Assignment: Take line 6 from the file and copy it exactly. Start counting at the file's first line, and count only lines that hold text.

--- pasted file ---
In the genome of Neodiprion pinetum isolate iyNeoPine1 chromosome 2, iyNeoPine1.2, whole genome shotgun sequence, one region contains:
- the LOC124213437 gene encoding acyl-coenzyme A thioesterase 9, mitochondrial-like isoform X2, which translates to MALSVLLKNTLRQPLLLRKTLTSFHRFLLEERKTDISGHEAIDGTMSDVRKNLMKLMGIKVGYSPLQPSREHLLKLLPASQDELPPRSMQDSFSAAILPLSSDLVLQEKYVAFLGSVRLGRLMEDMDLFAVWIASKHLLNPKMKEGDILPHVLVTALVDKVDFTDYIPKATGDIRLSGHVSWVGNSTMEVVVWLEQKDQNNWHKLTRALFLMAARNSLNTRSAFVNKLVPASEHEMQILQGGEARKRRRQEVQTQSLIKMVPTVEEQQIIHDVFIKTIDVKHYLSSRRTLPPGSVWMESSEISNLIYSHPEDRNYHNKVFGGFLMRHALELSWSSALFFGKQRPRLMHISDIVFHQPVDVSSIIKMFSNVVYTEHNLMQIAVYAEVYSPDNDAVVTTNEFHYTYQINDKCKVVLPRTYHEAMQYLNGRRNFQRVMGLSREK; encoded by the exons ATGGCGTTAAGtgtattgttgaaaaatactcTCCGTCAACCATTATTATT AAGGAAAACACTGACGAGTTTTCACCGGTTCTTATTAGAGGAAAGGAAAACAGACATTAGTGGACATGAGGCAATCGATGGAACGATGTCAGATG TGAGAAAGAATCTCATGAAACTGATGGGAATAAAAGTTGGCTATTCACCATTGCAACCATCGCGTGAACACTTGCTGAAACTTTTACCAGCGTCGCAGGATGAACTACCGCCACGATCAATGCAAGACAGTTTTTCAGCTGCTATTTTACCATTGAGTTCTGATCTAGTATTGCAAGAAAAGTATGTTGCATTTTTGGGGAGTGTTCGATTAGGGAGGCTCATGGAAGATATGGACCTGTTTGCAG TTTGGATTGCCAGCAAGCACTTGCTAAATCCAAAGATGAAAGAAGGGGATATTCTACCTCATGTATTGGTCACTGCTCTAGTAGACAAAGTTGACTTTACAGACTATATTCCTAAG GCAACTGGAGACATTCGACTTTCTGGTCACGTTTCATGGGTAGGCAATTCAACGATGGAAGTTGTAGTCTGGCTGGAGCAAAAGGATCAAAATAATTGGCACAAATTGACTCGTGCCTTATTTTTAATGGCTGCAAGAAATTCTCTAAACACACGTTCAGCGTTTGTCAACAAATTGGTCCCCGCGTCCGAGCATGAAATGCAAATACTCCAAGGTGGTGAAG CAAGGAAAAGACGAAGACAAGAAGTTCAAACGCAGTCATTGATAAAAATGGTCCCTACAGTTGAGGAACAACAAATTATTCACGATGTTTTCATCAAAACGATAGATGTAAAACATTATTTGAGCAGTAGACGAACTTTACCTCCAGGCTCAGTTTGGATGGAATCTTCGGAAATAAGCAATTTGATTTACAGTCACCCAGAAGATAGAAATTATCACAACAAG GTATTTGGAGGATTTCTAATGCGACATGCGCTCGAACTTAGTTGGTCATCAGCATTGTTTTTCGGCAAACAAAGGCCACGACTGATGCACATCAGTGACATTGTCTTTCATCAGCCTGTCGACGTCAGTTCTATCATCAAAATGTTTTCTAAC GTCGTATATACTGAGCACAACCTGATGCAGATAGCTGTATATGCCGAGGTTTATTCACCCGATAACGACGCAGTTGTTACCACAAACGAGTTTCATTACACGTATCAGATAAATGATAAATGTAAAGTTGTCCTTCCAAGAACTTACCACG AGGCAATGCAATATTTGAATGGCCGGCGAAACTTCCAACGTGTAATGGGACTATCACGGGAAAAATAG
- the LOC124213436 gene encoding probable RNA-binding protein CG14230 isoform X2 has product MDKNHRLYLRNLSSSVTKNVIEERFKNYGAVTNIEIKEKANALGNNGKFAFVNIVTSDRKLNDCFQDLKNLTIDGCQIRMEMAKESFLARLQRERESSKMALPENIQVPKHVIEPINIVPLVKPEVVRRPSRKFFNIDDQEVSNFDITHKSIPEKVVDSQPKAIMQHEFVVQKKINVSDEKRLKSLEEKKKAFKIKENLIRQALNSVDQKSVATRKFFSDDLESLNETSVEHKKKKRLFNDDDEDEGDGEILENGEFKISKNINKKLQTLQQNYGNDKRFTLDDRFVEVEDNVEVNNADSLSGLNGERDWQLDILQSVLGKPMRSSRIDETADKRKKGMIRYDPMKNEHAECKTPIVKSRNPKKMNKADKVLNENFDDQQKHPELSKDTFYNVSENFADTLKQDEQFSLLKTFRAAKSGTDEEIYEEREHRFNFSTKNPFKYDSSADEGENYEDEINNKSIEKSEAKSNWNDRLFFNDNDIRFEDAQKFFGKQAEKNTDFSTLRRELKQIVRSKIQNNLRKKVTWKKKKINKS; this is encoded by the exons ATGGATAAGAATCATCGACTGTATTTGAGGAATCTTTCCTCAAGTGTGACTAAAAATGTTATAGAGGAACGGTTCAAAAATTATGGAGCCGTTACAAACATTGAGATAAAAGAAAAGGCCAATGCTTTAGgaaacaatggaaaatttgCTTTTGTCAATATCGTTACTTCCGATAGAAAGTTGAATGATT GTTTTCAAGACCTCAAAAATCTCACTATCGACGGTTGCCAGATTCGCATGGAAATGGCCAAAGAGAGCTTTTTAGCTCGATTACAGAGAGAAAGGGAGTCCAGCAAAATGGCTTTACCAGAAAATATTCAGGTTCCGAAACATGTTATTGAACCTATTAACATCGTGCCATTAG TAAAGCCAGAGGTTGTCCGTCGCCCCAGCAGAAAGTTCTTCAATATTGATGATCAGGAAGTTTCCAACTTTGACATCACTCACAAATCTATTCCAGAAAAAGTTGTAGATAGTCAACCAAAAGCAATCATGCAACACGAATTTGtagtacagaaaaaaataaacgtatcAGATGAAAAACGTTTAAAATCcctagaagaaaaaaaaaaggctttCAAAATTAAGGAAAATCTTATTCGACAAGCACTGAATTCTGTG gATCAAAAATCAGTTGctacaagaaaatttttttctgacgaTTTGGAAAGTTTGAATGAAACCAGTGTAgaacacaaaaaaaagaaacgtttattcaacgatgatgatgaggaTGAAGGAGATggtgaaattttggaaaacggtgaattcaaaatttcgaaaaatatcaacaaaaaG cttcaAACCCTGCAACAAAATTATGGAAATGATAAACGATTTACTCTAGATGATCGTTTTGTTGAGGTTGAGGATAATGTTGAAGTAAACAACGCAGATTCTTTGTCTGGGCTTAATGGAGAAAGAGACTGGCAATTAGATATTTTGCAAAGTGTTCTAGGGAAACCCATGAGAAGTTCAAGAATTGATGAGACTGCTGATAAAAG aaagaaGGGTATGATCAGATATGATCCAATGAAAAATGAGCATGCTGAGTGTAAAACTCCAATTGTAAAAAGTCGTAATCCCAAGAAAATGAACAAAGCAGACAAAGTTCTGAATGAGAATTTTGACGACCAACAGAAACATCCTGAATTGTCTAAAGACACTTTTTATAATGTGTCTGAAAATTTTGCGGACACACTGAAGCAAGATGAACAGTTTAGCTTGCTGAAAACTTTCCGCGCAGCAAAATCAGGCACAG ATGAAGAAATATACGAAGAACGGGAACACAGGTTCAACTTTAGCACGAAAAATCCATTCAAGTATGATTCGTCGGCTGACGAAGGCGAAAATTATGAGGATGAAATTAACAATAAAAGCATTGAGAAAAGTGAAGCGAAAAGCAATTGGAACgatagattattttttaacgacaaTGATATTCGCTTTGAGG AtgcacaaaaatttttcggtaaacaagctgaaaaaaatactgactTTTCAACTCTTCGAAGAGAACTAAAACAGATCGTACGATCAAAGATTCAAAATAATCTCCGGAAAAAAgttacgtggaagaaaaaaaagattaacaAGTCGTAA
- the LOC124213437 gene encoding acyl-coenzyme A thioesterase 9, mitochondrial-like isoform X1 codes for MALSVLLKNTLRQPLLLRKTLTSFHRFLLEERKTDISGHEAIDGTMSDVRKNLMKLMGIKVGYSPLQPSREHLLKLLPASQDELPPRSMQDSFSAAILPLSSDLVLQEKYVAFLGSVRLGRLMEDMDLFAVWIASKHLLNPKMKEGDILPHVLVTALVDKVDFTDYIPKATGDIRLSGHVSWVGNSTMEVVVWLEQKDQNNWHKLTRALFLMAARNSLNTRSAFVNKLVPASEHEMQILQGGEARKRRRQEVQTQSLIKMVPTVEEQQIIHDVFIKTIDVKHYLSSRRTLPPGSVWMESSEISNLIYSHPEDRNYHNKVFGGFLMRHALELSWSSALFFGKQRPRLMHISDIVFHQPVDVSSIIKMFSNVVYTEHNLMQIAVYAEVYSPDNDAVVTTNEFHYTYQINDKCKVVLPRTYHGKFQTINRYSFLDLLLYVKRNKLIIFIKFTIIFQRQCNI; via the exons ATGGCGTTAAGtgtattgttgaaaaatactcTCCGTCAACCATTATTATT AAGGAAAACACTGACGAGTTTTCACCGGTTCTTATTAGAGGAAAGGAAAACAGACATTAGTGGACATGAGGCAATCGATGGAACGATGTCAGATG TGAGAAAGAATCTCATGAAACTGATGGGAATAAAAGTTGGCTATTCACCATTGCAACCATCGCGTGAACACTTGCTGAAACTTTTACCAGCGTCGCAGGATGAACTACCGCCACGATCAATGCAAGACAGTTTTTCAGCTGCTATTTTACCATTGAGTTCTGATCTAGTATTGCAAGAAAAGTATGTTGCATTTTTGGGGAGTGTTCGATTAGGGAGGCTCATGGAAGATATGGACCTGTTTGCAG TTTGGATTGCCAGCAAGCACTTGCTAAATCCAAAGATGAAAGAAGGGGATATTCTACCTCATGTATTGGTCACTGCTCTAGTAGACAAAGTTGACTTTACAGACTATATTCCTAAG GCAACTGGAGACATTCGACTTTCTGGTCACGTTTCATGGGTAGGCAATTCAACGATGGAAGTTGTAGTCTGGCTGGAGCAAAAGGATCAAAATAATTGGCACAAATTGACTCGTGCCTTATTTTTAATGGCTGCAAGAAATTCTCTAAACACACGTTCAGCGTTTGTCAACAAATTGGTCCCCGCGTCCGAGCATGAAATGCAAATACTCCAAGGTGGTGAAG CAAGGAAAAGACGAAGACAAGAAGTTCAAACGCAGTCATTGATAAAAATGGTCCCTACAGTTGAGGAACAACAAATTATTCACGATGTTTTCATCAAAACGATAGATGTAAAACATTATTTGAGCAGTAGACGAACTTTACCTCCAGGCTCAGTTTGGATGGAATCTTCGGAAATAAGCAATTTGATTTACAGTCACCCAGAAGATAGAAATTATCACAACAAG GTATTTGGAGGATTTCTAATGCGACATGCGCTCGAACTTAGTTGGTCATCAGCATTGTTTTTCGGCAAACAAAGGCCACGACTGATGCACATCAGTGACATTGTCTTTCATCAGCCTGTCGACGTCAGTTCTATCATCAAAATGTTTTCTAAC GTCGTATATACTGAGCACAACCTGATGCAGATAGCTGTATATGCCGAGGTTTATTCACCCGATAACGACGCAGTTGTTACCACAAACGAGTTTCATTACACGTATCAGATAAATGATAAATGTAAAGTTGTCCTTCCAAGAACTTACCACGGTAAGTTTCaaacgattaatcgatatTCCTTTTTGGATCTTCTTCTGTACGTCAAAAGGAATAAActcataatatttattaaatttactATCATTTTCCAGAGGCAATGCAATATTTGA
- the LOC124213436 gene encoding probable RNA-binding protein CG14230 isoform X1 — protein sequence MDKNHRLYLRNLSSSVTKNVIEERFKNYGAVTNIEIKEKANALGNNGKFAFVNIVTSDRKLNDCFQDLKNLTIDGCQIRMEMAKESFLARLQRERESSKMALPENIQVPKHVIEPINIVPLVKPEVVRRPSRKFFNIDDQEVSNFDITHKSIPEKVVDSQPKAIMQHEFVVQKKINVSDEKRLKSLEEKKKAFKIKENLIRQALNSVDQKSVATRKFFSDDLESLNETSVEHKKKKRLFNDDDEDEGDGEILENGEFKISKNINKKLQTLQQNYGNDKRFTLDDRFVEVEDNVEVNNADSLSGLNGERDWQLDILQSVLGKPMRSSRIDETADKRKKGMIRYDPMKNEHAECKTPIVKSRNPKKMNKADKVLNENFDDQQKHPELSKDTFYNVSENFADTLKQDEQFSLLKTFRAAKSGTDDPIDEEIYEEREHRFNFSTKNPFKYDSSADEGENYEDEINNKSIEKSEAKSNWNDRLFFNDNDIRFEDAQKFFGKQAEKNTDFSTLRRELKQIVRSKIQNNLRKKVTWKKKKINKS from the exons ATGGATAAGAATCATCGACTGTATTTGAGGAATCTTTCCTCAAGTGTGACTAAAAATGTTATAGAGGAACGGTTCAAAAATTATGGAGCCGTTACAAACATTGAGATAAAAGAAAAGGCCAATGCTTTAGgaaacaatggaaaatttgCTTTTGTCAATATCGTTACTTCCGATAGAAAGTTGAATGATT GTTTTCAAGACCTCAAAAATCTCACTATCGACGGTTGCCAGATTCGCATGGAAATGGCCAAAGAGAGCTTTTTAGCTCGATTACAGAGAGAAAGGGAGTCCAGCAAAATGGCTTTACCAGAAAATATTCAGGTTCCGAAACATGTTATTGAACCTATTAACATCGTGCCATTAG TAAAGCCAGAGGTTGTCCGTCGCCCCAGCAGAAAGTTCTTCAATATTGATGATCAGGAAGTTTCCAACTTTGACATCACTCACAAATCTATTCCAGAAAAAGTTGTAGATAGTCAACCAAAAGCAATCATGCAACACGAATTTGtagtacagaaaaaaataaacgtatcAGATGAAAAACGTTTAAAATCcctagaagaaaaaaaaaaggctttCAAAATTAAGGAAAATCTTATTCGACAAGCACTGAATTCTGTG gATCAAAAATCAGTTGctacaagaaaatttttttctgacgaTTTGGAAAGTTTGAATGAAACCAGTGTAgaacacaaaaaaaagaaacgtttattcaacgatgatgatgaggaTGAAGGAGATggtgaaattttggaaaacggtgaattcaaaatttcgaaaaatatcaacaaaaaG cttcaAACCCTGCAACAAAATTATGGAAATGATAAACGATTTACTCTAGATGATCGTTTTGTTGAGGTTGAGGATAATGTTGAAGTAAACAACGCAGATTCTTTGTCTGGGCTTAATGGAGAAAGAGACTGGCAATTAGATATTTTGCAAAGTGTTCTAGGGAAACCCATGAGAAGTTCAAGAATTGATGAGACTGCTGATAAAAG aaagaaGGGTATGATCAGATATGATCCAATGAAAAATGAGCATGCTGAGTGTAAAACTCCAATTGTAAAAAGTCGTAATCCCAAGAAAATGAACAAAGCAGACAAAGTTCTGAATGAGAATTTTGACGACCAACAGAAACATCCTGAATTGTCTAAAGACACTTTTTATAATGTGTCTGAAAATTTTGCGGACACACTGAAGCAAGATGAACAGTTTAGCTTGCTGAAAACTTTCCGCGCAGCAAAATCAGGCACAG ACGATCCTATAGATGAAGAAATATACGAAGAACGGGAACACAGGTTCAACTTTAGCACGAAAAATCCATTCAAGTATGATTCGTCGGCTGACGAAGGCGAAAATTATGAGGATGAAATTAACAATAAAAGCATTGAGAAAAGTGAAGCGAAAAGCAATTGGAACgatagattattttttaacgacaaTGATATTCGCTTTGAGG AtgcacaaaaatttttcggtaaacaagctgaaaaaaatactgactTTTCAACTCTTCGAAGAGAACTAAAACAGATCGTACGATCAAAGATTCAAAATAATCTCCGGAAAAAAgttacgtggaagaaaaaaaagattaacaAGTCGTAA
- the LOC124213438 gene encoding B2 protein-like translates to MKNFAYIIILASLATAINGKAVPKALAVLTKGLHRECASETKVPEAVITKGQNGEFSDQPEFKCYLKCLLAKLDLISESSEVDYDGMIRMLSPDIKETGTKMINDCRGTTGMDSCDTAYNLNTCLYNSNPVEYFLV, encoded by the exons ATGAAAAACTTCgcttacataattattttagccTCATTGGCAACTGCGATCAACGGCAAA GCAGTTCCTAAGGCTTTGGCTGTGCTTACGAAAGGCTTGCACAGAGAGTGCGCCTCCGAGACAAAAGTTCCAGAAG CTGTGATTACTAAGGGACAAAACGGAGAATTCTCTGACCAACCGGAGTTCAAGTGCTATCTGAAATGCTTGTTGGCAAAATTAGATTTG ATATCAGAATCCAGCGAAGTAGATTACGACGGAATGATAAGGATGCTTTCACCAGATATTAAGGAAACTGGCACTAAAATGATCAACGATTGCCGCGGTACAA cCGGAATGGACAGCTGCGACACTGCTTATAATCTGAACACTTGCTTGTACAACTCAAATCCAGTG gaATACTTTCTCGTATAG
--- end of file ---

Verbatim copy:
- the LOC124213438 gene encoding B2 protein-like translates to MKNFAYIIILASLATAINGKAVPKALAVLTKGLHRECASETKVPEAVITKGQNGEFSDQPEFKCYLKCLLAKLDLISESSEVDYDGMIRMLSPDIKETGTKMINDCRGTTGMDSCDTAYNLNTCLYNSNPVEYFLV, encoded by the exons ATGAAAAACTTCgcttacataattattttagccTCATTGGCAACTGCGATCAACGGCAAA GCAGTTCCTAAGGCTTTGGCTGTGCTTACGAAAGGCTTGCACAGAGAGTGCGCCTCCGAGACAAAAGTTCCAGAAG CTGTGATTACTAAGGGACAAAACGGAGAATTCTCTGACCAACCGGAGTTCAAGTGCTATCTGAAATGCTTGTTGGCAAAATTAGATTTG ATATCAGAATCCAGCGAAGTAGATTACGACGGAATGATAAGGATGCTTTCACCAGATATTAAGGAAACTGGCACTAAAATGATCAACGATTGCCGCGGTACAA cCGGAATGGACAGCTGCGACACTGCTTATAATCTGAACACTTGCTTGTACAACTCAAATCCAGTG gaATACTTTCTCGTATAG